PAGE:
Ladies and gentleman, may I introduce the Barbara K Lipman Children’s History Library? This gorgeous gem is adjacent to the stunning DiMenna Children’s History Museum, which in turn is located inside the amazing New-York Historical Society, Central Park West.
While the New-York Historical Society was established in 1804, the Children’s Museum is a more recent edition, springing to life in 2011. The museum and the library have a packed programming schedule, from historical book clubs to living history days. They’ve also recently introduced a new initiative, History Detective Briefcases. It’s incredibly clever. I’ll circle back to it at the end of this post. But for now…on to the children’s library!
I always head straight for the books, and these shelves do not disappoint. To the left as you enter the library are multiple stories of bookshelves filled with historical fiction and non-fiction picture books and chapter books. The curved benches not only serve as handy reading desks, they also act as risers for school group visits.
Notice the colorful books on the uppermost shelves? Those are old books that have been painted! So the easily-reachable lower shelves contain the books for kids to browse. But the painted books fill out the upper shelves, looking beautiful and colorful.
The history library doesn’t just contain books, however. Multiple exhibit cases are built into the shelves and tables in unique ways. For example, see the “Amazing Atlas” case below?
There’s another case hidden behind it, displaying a curved panorama of period ships!
Another exhibit clever case? Check out the library ladder in the photo below.
The ladder holds 4 cases, each displaying artifacts related to reading and writing. By the way, the case next to ladder contains the original mold for the famous Alice in Wonderland statue in Central Park.
Also, did you notice the NYC skyline soaring above the shelves in the library? That’s the actual north-south-east-west skyline you see from the roof of the New-York Historical Society building. A photographer shot the views from the roof, and then the exhibit fabricators transported them to the library walls.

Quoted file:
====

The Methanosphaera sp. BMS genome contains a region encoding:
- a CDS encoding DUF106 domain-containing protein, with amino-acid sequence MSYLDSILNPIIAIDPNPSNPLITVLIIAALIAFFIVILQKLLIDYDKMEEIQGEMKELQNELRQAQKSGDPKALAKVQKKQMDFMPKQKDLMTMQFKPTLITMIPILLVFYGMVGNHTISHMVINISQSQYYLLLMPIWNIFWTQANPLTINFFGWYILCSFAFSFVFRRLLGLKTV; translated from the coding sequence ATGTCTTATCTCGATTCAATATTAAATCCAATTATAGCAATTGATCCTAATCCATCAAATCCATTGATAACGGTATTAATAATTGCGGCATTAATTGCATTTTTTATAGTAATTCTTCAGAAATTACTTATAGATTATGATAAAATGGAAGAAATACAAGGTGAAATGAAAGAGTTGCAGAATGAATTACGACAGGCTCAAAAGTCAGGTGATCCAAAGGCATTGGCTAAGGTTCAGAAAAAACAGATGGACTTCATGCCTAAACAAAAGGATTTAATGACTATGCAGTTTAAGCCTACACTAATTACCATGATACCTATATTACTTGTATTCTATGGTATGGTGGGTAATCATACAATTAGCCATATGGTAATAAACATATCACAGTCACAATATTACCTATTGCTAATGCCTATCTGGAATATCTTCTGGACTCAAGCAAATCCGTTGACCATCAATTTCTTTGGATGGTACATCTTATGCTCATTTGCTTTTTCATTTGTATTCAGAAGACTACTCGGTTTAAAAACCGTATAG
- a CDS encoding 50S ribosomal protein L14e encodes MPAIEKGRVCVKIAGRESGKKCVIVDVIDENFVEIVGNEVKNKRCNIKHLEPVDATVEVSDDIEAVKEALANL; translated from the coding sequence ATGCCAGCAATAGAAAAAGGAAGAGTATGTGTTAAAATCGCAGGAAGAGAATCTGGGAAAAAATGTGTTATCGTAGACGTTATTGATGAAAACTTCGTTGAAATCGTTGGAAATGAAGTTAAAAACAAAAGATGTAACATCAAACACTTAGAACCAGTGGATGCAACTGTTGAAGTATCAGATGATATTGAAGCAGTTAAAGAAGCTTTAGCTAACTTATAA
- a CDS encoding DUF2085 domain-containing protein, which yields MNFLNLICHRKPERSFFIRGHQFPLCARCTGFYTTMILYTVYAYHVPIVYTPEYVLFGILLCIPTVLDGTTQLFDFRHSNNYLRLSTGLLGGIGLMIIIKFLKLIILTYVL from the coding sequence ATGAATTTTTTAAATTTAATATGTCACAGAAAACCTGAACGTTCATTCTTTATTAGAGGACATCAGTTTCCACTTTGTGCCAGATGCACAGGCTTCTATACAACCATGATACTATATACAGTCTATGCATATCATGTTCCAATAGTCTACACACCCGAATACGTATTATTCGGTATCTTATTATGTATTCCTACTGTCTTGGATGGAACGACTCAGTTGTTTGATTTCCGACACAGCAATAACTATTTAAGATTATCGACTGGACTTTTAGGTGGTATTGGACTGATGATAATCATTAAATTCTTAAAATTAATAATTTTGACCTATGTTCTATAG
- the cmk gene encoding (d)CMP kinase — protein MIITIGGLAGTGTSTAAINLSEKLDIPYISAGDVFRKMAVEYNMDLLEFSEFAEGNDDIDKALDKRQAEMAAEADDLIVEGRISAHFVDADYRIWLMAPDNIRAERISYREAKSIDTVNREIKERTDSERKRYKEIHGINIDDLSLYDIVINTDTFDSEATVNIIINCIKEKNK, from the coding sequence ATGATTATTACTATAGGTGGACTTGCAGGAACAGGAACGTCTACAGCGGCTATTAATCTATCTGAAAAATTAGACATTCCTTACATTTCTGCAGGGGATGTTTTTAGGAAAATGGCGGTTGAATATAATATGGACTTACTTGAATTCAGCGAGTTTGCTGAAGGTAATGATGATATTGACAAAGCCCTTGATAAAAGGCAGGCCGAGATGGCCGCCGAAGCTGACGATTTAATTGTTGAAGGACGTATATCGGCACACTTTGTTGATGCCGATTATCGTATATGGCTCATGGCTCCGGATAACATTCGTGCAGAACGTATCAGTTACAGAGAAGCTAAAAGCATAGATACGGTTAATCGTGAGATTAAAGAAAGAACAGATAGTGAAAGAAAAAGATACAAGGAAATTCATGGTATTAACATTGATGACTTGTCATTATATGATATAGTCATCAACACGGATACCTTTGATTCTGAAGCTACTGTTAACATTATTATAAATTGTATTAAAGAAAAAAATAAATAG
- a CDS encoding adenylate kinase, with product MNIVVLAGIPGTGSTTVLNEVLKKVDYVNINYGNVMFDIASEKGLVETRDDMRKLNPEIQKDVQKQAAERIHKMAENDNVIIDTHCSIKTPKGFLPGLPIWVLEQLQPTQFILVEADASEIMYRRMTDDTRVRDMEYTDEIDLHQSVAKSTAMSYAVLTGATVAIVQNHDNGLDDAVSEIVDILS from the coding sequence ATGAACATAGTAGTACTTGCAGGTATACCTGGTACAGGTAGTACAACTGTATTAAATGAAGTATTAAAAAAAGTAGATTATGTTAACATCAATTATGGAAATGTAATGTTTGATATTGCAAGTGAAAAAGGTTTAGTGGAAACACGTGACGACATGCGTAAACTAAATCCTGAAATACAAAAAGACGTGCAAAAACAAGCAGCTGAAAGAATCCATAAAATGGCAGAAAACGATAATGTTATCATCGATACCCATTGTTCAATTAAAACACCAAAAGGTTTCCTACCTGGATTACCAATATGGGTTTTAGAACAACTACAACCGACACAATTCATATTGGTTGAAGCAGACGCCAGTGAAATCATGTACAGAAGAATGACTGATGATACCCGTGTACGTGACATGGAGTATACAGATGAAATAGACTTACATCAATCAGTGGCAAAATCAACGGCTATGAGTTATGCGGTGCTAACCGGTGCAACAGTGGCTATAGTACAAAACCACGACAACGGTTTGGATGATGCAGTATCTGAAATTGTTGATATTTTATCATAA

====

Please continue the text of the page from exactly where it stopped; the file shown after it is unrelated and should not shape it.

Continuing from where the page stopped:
And now, my favorite exhibit case, which is masquerading as a card catalog:
Pull open the drawers to view multiple exhibit cases. Notice the exhibit label you can just see in the lower right hand corner? Yup, it’s modeled after an old catalog card. I love it!
The cases are marvelous, but I also want to give a big nod to the artifacts in the cases. Book-making tools, period paper dolls, detailed model ships, colorful illustrated books – these are actual collections items carefully selected and displayed for the youngest patrons.
In the beginning of the post, I mentioned the New-York Historical Society’s new History Detective Briefcases. So very, very cool. They’re currently part of a new educational initiative on the building’s 4th floor.
These handsome little cases are filled with activity cards, tools, and art supplies. There are several types to choose from. Here’s just one of them:
Tucked across the very back of each briefcase are activity cards matching the 4th floor exhibits. Grab a case, read the cards, and use the contents of the case to explore and learn more about the exhibits. HOW FANTASTIC IS THIS???
If you haven’t been to the New-York Historical Society, please head there posthaste. It’s beautiful, and the exhibits are fantastic. Additionally (and for me, most importantly) kids are warmly welcomed to learn from, and engage with, the exhibits. History, for everyone!
Thank you to Alice Stevenson, Director of the DiMenna Children’s History Museum, for allowing us to visit your amazing space!